Change it must, said the Pope, but not in the direction of the world but precisely the opposite.

The Pope spoke of a negative “tendency” in which the Church “becomes self-satisfied, settles down in this world, becomes self-sufficient and adapts herself to the standards of the world.” He said however, “In order to accomplish her true task adequately, the Church must constantly renew the effort to detach herself from her tendency towards worldliness and once again to become open towards God.”

Benedict XVI pointed to secular persecution of the Church as having a liberating and purifying effect. “Secularizing trends - whether by expropriation of Church goods, or elimination of privileges or the like - have always meant a profound liberation of the Church from forms of worldliness,” he said.

“Once liberated from material and political burdens and privileges, the Church can reach out more effectively and in a truly Christian way to the whole world,” he said.

The Pope drew a connection in this context to the work of Catholic charities which have been under scrutiny in Western nations for their worldly character. Pope Benedict noted “the Church’s charitable activity also needs to be constantly exposed to the demands of due detachment from worldliness, if it is not to wither away at the roots in the face of increasing erosion of its ecclesial character.”

“[I]t is time once again to discover the right form of detachment from the world, to move resolutely away from the Church’s worldliness,” said the Pope.

See Benedict’s complete talk here

Saturday, September 24, 2011

Prayer of St Francis

Lord, make me an instrument of your peace.
Where there is hatred, let me sow love;
where there is injury,pardon;
where there is doubt, faith;
where there is despair, hope;
where there is darkness, light;
and where there is sadness, joy.

O Divine Master, grant that I may not so much seek
to be consoled as to console;
to be understood as to understand;
to be loved as to love.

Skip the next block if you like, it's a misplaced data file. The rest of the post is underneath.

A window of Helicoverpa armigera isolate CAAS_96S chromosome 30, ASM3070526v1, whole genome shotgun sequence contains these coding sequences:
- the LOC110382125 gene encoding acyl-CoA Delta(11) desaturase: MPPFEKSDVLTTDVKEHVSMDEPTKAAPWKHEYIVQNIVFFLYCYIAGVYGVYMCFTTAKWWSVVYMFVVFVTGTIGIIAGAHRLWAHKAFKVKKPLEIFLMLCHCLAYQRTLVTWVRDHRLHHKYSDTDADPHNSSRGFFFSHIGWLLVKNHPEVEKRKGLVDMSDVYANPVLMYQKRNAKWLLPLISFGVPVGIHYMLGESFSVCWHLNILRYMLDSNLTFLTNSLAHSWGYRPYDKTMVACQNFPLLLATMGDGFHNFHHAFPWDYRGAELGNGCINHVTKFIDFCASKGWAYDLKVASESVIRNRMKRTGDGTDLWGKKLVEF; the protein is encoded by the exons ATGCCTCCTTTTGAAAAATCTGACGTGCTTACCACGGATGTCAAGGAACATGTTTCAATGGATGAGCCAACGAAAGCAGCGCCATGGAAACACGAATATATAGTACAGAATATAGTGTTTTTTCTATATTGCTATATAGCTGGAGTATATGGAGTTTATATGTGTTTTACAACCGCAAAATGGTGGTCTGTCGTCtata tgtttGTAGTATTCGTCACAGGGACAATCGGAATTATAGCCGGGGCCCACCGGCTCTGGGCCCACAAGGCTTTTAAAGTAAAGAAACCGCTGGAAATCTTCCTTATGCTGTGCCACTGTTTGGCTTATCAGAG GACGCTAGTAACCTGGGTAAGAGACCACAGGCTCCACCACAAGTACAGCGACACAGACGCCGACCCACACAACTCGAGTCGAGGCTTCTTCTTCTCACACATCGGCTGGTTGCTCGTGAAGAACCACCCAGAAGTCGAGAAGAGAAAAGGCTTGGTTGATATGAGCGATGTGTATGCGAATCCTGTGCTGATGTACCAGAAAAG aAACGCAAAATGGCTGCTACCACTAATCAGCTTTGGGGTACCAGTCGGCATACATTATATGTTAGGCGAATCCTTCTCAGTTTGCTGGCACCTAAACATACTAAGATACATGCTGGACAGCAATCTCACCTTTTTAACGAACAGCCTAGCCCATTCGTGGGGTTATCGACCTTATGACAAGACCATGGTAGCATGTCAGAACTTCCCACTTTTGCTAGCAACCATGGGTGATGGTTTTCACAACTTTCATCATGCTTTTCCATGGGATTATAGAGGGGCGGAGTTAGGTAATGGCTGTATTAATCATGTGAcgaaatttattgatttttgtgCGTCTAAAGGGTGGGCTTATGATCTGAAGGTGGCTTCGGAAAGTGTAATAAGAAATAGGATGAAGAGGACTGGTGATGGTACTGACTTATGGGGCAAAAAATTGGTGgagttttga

For it is in giving that we receive;
it is in pardoning that we are pardoned;
and it is in dying that we are born to eternal life. Amen


From the desire of being praised, deliver me, Jesus.
From the desire of being honoured, deliver me, Jesus.

From the desire of being preferred, deliver me, Jesus.
From the desire of being consulted, deliver me, Jesus.
From the desire of being approved, deliver me, Jesus.

From the desire of comfort and ease, deliver me, Jesus.
From the fear of being humiliated, deliver me, Jesus.
From the fear of being criticized, deliver me, Jesus.
From the fear of being passed over, deliver me, Jesus.
From the fear of being forgotten, deliver me, Jesus.

From the fear of being lonely, deliver me, Jesus.
From the fear of being hurt, deliver me, Jesus.
From the fear of suffering, deliver me, Jesus.

That others may be loved more than I,
Jesus, grant me the grace to desire it.
That others may be chosen and I set aside,
Jesus, grant me the grace to desire it.
That others may be praised and I unnoticed,
Jesus, grant me the grace to desire it.

O Jesus, meek and humble of heart, make my heart like yours.
O Jesus, meek and humble of heart, strengthen me with your Spirit.
O Jesus, meek and humble of heart, teach me your ways.

O Jesus, meek and humble of heart,
help me put my self importance aside
to learn the kind of cooperation with others
that makes possible the presence of your Abba's household.

Adapted from a prayer by Rafael, Cardinal Merry Del Val,
from the prayer book, For Jesuits, 1963, Loyola University Press.

Wednesday, September 21, 2011

What is the Problem with Repenting “Before” You Die?

Do you plan repenting before you die? And in the meantime, have fun (fun meaning sinning like there is no tomorrow).

There is a bad philosophy that plagues people these days, especially the young. The philosophy is “Experience life. And straighten up when I get old and gray.” As if youth should be wasted on selfish pursuit of carnal pleasures and ego satisfaction.

The first problem of delaying our repentance for our sins is that we don’t really know how long we will live. If you plan to repent when you get old, the presumption is that you will have the opportunity to get old. And that is a presumption.

The second problem is that we don’t know the gravity of our sins. We keep holding on them as if our dear life depended on them, when it is exactly the opposite. Sin leads to death, and that you can depend on.

You need only one unrepented sin to get yourself to hell. Yes, you get yourself there and not thrown into. Hell is a choice. It is a choice to reject God and all His goodness (which takes the form of theology and morality in this side of the world). To reject one of God’s laws is to reject Him for His laws come from His very being. All souls in heaven believe 100% in the Truth. They have subjected themselves “totally” to God and His Laws. There are no closet rebels in heaven or half-hearted followers. 99% don’t cut it. It is either you are a saint in heaven or a damn in hell.